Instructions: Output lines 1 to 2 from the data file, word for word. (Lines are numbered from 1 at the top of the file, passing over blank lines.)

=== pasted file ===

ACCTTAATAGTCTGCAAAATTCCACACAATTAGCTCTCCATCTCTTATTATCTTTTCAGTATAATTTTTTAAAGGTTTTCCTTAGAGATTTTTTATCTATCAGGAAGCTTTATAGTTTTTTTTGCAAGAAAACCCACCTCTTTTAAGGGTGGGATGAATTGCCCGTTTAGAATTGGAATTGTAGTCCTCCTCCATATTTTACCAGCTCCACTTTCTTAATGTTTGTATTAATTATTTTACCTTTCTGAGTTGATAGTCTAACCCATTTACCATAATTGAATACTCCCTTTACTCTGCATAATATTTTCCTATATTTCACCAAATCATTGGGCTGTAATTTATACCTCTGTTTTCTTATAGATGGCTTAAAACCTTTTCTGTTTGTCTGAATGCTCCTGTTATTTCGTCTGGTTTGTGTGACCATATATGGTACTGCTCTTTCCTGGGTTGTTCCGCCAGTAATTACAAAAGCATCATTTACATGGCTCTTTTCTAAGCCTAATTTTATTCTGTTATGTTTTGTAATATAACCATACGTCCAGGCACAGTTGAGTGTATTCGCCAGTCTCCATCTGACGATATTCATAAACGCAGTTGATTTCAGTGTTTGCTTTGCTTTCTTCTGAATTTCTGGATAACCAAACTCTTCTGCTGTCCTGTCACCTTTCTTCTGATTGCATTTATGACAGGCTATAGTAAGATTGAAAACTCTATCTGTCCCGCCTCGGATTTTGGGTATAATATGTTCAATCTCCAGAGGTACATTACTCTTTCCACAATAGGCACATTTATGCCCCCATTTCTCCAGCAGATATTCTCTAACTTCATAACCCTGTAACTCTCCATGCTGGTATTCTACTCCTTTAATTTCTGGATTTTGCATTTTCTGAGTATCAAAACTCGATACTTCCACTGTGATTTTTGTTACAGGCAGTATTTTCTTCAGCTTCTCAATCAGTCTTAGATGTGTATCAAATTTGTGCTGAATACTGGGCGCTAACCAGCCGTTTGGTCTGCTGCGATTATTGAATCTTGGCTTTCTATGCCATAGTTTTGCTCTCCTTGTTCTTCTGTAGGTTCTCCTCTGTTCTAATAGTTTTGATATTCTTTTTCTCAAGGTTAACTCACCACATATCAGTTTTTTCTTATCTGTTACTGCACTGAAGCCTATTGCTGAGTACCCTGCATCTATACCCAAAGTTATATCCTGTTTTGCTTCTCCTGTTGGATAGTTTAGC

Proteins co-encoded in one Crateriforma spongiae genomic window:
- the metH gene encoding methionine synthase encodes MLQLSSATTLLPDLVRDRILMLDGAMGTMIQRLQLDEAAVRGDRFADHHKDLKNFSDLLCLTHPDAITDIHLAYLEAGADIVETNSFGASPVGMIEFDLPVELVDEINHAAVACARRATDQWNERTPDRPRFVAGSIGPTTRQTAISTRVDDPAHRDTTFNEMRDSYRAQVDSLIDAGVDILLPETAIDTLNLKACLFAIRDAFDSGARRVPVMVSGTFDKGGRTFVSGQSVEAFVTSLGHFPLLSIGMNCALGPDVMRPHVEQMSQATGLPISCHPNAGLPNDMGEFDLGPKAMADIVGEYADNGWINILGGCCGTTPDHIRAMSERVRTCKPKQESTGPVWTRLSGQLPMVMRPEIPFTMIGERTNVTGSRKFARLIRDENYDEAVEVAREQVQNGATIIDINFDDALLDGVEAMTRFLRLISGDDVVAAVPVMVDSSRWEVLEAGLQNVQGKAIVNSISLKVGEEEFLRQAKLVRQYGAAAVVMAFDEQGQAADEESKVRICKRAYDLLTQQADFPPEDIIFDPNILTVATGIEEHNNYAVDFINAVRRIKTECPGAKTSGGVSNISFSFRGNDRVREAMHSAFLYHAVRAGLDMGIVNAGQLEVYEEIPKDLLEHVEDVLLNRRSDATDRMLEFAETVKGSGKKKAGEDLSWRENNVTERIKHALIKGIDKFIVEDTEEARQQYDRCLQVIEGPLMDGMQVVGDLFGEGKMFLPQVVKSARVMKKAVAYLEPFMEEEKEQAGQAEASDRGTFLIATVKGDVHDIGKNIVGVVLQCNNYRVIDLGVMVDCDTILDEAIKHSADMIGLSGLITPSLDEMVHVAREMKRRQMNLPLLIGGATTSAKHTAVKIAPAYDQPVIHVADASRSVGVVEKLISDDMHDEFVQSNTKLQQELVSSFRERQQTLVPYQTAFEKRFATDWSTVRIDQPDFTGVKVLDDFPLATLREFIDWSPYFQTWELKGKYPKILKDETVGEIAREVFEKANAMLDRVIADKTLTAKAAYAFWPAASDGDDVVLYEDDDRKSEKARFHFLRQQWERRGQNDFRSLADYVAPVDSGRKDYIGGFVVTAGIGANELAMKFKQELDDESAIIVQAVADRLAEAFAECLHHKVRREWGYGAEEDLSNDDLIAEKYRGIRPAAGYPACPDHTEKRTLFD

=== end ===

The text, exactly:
ACCTTAATAGTCTGCAAAATTCCACACAATTAGCTCTCCATCTCTTATTATCTTTTCAGTATAATTTTTTAAAGGTTTTCCTTAGAGATTTTTTATCTATCAGGAAGCTTTATAGTTTTTTTTGCAAGAAAACCCACCTCTTTTAAGGGTGGGATGAATTGCCCGTTTAGAATTGGAATTGTAGTCCTCCTCCATATTTTACCAGCTCCACTTTCTTAATGTTTGTATTAATTATTTTACCTTTCTGAGTTGATAGTCTAACCCATTTACCATAATTGAATACTCCCTTTACTCTGCATAATATTTTCCTATATTTCACCAAATCATTGGGCTGTAATTTATACCTCTGTTTTCTTATAGATGGCTTAAAACCTTTTCTGTTTGTCTGAATGCTCCTGTTATTTCGTCTGGTTTGTGTGACCATATATGGTACTGCTCTTTCCTGGGTTGTTCCGCCAGTAATTACAAAAGCATCATTTACATGGCTCTTTTCTAAGCCTAATTTTATTCTGTTATGTTTTGTAATATAACCATACGTCCAGGCACAGTTGAGTGTATTCGCCAGTCTCCATCTGACGATATTCATAAACGCAGTTGATTTCAGTGTTTGCTTTGCTTTCTTCTGAATTTCTGGATAACCAAACTCTTCTGCTGTCCTGTCACCTTTCTTCTGATTGCATTTATGACAGGCTATAGTAAGATTGAAAACTCTATCTGTCCCGCCTCGGATTTTGGGTATAATATGTTCAATCTCCAGAGGTACATTACTCTTTCCACAATAGGCACATTTATGCCCCCATTTCTCCAGCAGATATTCTCTAACTTCATAACCCTGTAACTCTCCATGCTGGTATTCTACTCCTTTAATTTCTGGATTTTGCATTTTCTGAGTATCAAAACTCGATACTTCCACTGTGATTTTTGTTACAGGCAGTATTTTCTTCAGCTTCTCAATCAGTCTTAGATGTGTATCAAATTTGTGCTGAATACTGGGCGCTAACCAGCCGTTTGGTCTGCTGCGATTATTGAATCTTGGCTTTCTATGCCATAGTTTTGCTCTCCTTGTTCTTCTGTAGGTTCTCCTCTGTTCTAATAGTTTTGATATTCTTTTTCTCAAGGTTAACTCACCACATATCAGTTTTTTCTTATCTGTTACTGCACTGAAGCCTATTGCTGAGTACCCTGCATCTATACCCAAAGTTATATCCTGTTTTGCTTCTCCTGTTGGATAGTTTAGC

Proteins co-encoded in one Crateriforma spongiae genomic window: